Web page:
Today’s computers use vast amounts of electric power – so much so that the inability to cool the processors actually hampers the development of more powerful computers. In addition, they cannot do two things at the same time, which affects the processing speed needed. There is an urgent need to increase computing power and decrease their energy consumption. Did you know that in 2015 the world’s data centers consumed more energy than the entire UK?
Now, imagine a high-performance computing cluster that runs on a few kilograms of biochemical fuel instead of megawatts of electrical power. This may sound like science fiction now, but in principle, it is actually possible, thanks to network-based biocomputing.
Biocomputing uses a system of organic molecules, such as proteins and DNA, to form complex calculations involving the processing, storage, and retrieval of data. This new technology can greatly reduce the energy consumption of computation is in high demand, while increasing at the same time their computing power. It is a promising technology that is turning into a viable alternative computing approach.
Researchers at the EU’s Horizon 2020 consortium Bio4Comp are working on next-generation biocomputers that can overcome the limitations of electrical computing by integrating DNA and microfluidics-based computation. But how can bio-molecules perform mathematical calculations?
Who should attend?
11:00 - 11:05 - "Welcome & Introduction" – Gerda Rentschler, Lund University & http://bio4comp.org
11:05 – 11:25 - "What is network-based biocomputation" – Till Korten, TU Dresden & http://bio4comp.org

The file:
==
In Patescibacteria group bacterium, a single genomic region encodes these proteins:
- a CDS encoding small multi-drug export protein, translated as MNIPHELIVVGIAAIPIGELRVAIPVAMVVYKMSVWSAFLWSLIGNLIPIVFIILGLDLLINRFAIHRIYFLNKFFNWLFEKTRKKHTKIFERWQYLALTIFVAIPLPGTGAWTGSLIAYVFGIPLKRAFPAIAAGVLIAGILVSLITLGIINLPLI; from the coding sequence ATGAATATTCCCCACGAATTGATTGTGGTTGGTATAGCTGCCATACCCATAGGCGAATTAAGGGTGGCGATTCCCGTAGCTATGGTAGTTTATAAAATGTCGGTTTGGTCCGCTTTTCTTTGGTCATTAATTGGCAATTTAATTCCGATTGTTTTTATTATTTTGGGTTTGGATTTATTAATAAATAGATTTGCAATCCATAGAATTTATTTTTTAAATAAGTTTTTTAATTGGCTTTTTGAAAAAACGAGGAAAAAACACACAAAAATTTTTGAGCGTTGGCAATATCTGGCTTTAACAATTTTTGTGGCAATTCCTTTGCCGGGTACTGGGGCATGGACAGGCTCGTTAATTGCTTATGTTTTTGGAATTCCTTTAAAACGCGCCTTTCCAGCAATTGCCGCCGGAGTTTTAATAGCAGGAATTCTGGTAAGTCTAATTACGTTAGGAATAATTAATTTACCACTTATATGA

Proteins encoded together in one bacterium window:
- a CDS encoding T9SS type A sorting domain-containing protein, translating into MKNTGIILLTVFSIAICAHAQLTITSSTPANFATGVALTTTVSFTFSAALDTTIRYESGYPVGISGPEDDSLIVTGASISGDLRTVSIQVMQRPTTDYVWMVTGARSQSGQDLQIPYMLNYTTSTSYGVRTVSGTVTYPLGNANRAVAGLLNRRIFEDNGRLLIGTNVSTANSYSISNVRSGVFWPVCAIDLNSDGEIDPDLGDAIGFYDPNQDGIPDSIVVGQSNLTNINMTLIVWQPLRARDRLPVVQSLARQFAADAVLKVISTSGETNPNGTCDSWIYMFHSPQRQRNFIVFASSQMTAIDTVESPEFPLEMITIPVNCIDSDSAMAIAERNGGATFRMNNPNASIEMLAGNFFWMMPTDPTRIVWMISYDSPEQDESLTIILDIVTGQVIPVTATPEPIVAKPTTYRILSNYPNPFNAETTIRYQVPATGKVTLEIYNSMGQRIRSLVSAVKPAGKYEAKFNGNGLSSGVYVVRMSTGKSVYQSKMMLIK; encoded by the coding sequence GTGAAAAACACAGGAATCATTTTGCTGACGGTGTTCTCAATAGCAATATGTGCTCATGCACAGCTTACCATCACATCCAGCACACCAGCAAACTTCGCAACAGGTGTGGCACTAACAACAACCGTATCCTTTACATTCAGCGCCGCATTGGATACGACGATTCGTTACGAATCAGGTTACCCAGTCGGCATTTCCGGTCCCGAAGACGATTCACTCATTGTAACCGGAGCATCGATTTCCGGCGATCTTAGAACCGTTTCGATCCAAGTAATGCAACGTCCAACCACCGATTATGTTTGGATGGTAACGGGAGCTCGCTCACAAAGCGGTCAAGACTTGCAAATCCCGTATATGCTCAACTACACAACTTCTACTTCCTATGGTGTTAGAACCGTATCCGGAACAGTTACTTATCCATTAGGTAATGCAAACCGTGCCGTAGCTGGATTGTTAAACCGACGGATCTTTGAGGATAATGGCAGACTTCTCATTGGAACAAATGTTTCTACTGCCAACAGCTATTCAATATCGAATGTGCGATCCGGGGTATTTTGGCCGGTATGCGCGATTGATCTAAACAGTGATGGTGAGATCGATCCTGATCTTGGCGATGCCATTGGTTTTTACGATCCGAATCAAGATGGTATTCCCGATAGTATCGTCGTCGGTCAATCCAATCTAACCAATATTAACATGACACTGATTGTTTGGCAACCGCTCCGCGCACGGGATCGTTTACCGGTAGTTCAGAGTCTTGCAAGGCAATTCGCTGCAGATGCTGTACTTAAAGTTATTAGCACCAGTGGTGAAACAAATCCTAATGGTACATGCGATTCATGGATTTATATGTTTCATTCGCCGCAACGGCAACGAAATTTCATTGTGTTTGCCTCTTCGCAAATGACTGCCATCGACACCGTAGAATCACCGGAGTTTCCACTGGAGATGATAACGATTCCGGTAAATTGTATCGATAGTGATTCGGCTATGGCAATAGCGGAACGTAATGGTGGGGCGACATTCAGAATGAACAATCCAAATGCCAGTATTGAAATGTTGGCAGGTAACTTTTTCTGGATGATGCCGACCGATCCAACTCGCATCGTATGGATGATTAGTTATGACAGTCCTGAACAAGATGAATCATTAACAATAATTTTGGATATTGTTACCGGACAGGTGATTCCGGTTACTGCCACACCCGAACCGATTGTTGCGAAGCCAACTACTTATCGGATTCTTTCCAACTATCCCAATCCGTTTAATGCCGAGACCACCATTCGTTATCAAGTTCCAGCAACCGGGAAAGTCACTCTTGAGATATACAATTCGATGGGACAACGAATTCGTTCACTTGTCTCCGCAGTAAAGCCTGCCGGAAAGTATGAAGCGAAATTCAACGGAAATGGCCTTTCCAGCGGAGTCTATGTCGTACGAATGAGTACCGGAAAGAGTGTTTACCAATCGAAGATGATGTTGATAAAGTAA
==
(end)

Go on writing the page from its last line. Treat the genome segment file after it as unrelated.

11:25– 11:40 - "Multiplication of gliding filaments" – Cordula Reuther, TU Dresden & http://bio4comp.org
11:40-11:55 – “Microscope free agent detection” – Roman Lyttleton, Lund University & http://bio4comp.org
11:55 – 12:00 - Q/A
Who are the speakers?
Dr. Till Korten, TU Dresden, expert in biophysics of single motor proteins and co-coordinator of the EC funded Horizon 2020 project Bio4Comp, will introduce to this concept of performing logical operations with motor proteins that explore physical networks.
Dr. Cordula Reuther, TU Dresden, expert in nanotechnological applications of molecular motor systems, specifically microtubules and kinesin motors. One challenge for scaling up network-based biocomputation is to increase the number of filaments as they pass through biocomputational networks. Here, Cordula will advise us of the latest results on multiplying microtubules.
Dr. Roman Lyttleton, Lund University, expert in integration of electrical detection systems with molecular motor assays will talk about recent developments in using field-effect transistors for detection of unbound agents for network-based biocomputation.
About: Bio4Comp is a project supported by the EU's Future and Emerging Technologies (FET) Horizon 2020 programme with an international team of researchers and technologists that are working together to run Bio4Comp interdisciplinary research project touching mathematics, biology, engineering and computation.
This project has received funding from the European Union’s
Horizon 2020 research and innovation programme under grant agreement No 732482.
Call: FETPROACT-2016; Type of Action: RIA (Research and Innovation Action)